Success Marine Management- Academics


About the Course

What’s it like working as an Ordinary Seaman? A seafarer in the deck department of a ship, an Ordinary Seaman is an apprentice on the path to becoming an Able Seaman. An Ordinary Seaman (OS), or Rating, works onboard gaining ‘sea time’ and once the appropriate amount of sea time has been completed, the OS can sit a series of examinations to become a certified Able Seaman. Work onboard is in shift patterns as a ship is working 24 hours a day, seven days a week and must be manned at all times. The work a Rating is required to do in that time can be varied as it is important that the Rating understands all sections of the ship before moving to a higher ranked position. 15 MONTH WATCHKEEPING CERTIFICATE.

  • ELIGIBILITY:10th / 12th pass. Above subject 40 marks
  • MEDICAL :Eye vision (+) or (-) 2.5 allowed no color Blindness communication skills.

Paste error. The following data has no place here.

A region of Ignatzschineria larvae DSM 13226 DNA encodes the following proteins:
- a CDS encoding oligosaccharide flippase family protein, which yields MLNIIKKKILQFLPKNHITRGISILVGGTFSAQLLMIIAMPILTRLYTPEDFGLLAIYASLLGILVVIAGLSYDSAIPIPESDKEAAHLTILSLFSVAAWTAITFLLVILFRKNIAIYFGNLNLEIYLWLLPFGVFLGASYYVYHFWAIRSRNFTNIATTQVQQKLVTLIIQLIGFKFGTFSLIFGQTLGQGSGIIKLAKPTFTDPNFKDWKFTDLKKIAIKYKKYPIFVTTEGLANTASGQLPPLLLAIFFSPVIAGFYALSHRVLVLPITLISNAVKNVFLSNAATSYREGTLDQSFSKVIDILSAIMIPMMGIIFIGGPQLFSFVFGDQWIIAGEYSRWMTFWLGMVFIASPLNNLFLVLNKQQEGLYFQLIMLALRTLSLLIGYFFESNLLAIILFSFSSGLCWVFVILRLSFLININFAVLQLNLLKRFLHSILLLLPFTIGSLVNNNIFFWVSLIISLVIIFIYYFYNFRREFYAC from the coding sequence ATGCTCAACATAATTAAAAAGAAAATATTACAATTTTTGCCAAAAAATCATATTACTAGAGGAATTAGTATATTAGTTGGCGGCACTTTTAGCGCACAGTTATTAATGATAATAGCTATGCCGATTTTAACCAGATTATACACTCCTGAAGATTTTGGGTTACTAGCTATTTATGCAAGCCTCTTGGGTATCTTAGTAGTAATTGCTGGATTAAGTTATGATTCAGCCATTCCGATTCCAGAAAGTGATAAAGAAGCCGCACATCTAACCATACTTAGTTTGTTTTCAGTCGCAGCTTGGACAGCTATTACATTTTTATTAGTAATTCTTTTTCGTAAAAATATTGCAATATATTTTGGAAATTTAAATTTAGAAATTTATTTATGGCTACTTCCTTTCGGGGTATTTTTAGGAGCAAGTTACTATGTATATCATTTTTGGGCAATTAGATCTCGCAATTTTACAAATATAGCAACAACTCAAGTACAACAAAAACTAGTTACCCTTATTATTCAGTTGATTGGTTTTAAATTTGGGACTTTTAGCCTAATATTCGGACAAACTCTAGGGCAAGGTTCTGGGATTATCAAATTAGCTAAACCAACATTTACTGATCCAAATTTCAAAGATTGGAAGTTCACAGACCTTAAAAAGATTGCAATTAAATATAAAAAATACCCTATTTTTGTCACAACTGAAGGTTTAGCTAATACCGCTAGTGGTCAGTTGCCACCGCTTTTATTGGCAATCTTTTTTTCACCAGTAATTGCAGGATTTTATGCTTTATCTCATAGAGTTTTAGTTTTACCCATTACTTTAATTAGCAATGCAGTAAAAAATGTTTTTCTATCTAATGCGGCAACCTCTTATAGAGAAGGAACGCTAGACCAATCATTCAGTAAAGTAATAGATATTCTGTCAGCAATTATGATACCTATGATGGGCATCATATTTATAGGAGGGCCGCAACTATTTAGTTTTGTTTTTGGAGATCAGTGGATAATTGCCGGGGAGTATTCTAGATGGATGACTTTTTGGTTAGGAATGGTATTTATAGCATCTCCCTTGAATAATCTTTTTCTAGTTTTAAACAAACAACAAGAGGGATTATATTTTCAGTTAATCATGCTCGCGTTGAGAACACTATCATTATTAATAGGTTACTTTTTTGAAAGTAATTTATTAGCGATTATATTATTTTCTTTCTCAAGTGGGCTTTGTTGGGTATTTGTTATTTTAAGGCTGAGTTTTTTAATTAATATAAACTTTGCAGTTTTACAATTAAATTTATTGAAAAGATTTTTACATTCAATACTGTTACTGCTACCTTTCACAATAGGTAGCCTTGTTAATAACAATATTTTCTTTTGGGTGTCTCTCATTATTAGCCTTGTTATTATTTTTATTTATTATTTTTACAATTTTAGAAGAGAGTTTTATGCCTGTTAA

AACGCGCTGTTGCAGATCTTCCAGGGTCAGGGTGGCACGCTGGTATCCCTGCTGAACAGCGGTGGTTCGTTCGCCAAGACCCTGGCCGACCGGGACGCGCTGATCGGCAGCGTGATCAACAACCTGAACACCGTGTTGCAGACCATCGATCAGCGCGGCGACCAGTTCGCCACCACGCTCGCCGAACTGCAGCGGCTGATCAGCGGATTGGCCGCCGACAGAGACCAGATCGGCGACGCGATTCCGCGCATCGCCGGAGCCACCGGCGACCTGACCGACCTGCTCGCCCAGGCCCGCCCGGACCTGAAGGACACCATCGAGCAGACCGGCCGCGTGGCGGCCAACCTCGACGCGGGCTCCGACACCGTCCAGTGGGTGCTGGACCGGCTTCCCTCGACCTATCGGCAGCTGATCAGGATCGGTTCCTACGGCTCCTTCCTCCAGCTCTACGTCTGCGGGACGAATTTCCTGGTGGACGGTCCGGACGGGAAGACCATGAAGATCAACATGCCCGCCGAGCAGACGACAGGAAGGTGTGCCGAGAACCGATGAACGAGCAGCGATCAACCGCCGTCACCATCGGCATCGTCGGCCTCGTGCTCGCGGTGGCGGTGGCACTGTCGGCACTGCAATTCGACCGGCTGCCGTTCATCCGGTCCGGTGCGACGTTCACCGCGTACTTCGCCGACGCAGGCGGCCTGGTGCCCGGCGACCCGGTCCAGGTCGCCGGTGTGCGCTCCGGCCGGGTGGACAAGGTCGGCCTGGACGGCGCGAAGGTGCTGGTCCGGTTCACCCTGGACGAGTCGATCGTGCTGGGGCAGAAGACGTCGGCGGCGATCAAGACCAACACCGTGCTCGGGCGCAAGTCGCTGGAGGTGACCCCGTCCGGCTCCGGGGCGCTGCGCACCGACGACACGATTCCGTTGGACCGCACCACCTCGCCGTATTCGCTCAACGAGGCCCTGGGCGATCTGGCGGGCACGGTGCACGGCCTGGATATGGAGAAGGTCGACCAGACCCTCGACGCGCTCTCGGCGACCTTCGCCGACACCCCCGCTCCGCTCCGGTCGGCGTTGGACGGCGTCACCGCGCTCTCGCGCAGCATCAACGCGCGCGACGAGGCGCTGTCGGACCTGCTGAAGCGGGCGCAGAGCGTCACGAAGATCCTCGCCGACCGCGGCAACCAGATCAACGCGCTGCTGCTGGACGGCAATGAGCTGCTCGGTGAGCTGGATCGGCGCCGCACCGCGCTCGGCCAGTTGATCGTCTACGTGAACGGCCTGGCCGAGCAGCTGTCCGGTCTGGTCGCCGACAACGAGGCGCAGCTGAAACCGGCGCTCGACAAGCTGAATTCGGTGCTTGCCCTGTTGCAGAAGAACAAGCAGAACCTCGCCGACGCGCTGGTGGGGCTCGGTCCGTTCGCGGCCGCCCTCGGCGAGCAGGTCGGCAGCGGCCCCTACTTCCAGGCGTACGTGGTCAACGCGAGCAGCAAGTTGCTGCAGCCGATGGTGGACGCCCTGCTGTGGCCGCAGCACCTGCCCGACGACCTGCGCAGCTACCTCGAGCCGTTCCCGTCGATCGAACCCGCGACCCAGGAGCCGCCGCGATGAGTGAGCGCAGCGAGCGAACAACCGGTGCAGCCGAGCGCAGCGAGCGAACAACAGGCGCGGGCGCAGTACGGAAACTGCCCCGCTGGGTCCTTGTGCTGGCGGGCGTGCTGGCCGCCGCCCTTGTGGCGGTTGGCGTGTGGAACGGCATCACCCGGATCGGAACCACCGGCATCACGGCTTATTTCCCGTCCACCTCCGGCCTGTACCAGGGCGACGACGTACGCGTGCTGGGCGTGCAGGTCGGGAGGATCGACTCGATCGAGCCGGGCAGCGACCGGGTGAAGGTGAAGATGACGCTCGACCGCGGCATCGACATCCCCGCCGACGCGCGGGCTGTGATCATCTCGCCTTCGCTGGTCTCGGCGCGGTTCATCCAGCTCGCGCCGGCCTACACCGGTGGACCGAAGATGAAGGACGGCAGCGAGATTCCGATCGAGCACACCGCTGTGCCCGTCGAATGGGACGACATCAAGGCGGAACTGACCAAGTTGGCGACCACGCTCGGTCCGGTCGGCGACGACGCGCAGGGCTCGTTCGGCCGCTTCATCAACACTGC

• AGE: 17.5 to 25 years.
  • DURATION:3 months institutional pre merchant navy Training.

What kind of work can I do? While the actual role of an OS will vary with the type of ship, the type of voyage, the number of crewmembers, the weather, and the demands of the supervisor, an OS can generally expect to perform duties that aid operations and maintain the deck department areas and the ship’s equipment. Those duties can include buffing and painting decks and superstructure, sweeping and washing the deck, handling wires and ropes, maintaining cargo-handling gear, rigging, and running gear, securing cargo, and launching and recovering lifeboats. While an OS is not usually required to stand watch, part of the OS’ training will include examinations on watchstanding skills, which can include performing lookout duties and being a helmsman. Where can I work? Ordinary Seamen can find work with shipping companies, cruise companies, port authorities and ship agencies, and the work is, by its very nature, truly international. With an acknowledged shortage of seafarers in the industry, positions are widely available on a range of ships, including bulk carriers, gas carriers, containerships, tankers, and cruise ships. There are different grades of ratings, covering deck/general purpose, engine-room and catering, and generally ratings are required to have undertaken basic safety training qualifications, and be physically fit. Starting a career as an Ordinary Seaman sets a candidate on a clear career path that culminates in becoming the Master of a ship.